As someone who has researched and written fiction about circumcision, the truth of the matter is that no Malay woman I know has been circumcised. This was never a part of my adolescent or adult conversations. I know a fair amount of Malays who have daughters and granddaughters. I also happen to have family members who are sociologists and Islamic philosophers, so I know the kind of advice that is sought from them and given.

Malaysian Muslim women may not know whether they are circumcised or not, people say. They may not remember what was done to them as babies or young girls. The men, too, may not even know, the joke being that so many men don’t even know where clit is or what it should look like.

Plus Malay women are reserved. They don’t like to talk about these things. Odd, then, why some are so willing to talk to the media about their private parts. Even the Deputy Prime Minister is calling attention to the clitorises of Malay women, the same Deputy Prime Minister who is trying to accommodate child marriage in the country. Malay women have spent decades getting themselves hijabed. Now the first thing that someone is going to think when they look at a Malay woman is: Is she circumcised?

I don’t like to assume that Malay women—city women or kampong women—are stupid and don’t know their own bodies. Anyway rumour has it, from men and women, that a lot of Malay women simply aren’t circumcised. And the few women I have heard claim that they are circumcised relate the experience almost as hearsay, a story about a story rather than an account of direct experience. We don’t even remember the details of the first time we get our teeth pulled, they say.

But it is dangerous to say that few Malaysian women are circumcised and to do so, in a way, would be to help the enemy side. If the general sense is that women are not circumcised, the risk is that measures will be stepped up to get them circumcised, with real cutting, and this is exactly what many don’t want to happen.

However, if Malaysia feels some sort of need to use women to show to the world that they are following Islamic traditions even though there is no consensus on what they are, this invention of ‘mild non-cutting’ can actually be quite subversive. It undercuts the will to a horrible and unnecessary practice.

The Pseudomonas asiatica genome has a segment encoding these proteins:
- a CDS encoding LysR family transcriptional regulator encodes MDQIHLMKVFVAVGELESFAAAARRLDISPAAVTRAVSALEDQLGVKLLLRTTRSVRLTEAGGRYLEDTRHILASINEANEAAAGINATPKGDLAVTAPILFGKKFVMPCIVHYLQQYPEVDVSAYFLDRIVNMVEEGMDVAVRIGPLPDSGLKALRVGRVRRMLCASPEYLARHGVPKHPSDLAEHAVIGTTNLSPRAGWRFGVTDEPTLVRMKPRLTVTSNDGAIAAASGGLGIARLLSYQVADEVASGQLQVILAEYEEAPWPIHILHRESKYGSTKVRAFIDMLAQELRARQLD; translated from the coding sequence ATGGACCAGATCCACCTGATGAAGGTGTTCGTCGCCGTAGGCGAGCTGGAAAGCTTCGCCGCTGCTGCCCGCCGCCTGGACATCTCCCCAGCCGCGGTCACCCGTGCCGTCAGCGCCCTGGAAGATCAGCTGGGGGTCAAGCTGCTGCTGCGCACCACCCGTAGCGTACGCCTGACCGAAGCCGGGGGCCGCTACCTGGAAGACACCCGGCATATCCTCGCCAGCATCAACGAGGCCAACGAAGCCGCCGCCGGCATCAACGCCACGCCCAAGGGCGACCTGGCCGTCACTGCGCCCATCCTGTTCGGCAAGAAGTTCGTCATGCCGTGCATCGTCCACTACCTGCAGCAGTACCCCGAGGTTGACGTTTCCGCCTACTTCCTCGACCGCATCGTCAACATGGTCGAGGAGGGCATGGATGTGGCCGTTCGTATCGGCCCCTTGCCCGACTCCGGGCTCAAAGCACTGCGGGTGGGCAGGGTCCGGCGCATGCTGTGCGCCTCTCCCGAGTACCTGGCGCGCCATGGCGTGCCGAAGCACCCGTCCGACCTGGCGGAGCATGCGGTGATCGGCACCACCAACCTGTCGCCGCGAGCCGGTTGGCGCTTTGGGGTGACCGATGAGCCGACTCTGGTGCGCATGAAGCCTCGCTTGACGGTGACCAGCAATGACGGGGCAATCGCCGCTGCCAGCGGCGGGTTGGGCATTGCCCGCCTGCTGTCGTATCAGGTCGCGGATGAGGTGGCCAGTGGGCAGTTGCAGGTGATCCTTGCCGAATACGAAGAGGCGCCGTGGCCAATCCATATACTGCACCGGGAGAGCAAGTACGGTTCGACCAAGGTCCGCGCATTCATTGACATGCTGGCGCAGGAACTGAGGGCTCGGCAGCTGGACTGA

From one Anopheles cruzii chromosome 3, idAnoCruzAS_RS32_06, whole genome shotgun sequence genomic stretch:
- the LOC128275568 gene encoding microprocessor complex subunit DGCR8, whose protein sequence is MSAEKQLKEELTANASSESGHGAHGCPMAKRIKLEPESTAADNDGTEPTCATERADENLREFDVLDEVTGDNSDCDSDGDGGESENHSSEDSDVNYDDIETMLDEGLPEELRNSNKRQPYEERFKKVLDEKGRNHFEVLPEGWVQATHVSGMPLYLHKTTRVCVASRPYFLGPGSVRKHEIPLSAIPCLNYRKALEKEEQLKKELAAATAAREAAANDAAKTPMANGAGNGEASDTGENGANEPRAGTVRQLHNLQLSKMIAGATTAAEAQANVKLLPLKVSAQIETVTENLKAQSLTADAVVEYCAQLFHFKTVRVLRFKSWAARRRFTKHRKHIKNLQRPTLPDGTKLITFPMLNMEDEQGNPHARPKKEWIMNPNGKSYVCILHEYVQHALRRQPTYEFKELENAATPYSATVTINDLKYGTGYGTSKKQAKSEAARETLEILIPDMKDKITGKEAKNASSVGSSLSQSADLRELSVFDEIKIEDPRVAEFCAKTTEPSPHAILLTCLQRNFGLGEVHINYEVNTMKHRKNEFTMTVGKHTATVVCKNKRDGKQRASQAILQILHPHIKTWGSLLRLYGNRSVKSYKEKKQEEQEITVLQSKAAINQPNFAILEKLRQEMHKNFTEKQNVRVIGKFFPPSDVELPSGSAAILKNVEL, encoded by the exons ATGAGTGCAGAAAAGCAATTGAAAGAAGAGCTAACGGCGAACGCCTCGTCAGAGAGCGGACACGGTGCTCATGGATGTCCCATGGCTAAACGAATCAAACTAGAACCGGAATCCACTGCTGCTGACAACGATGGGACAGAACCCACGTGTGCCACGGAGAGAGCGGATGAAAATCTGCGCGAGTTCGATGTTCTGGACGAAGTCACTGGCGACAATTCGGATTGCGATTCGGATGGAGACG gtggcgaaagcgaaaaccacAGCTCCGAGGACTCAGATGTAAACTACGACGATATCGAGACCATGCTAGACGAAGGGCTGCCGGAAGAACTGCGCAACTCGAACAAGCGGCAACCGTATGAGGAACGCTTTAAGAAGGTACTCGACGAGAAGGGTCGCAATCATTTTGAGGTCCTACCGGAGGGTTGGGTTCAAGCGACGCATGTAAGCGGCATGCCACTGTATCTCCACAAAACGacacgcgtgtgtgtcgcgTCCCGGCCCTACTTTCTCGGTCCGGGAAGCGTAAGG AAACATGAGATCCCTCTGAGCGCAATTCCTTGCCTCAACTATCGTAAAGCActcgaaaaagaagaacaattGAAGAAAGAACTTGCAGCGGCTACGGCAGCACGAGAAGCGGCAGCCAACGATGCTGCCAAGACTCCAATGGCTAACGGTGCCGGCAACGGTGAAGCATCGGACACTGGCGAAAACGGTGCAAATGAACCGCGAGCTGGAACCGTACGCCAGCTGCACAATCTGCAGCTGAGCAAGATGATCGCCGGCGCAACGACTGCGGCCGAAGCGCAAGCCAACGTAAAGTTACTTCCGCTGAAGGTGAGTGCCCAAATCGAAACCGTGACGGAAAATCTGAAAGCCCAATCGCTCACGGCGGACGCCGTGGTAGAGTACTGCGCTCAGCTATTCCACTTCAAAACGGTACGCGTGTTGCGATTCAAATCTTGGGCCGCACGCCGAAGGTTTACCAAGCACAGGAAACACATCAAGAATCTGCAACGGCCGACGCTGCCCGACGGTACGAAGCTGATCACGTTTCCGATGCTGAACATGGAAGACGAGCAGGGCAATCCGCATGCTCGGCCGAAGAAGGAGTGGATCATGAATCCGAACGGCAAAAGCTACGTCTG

Maybe doctors who are pressured into carrying out this ritual, when they are in cold surgical rooms with female babies, they simply say a prayer over clit. Maybe that is what mild non-cutting is.

Whatever the case, the message is that the sexuality of Malay women has to be regulated, and somebody is making decisions over their bodies since the decision to circumcise them is made when they are babies or young girls.

Perhaps the most persistent myth of all is the notion that if you control sexuality, society will be more moral and ethical. The Victorian era has shown us that this is simply not true. And Malaysia still remains a country that certainly does not have a clean corruption record. It still has one of the biggest political and financial scandals involving the former Prime Minister and his wife hanging over its head.

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Masturah Alatas is the author of The life in the Writing (Marshall Cavendish, 2010) and The girl who made it snow in Singapore (Ethos Books, 2008). She is currently working on a novel about polygamy. Masturah teaches English at the University of Macerata in Italy, and can be contacted at: alatas@unimc.it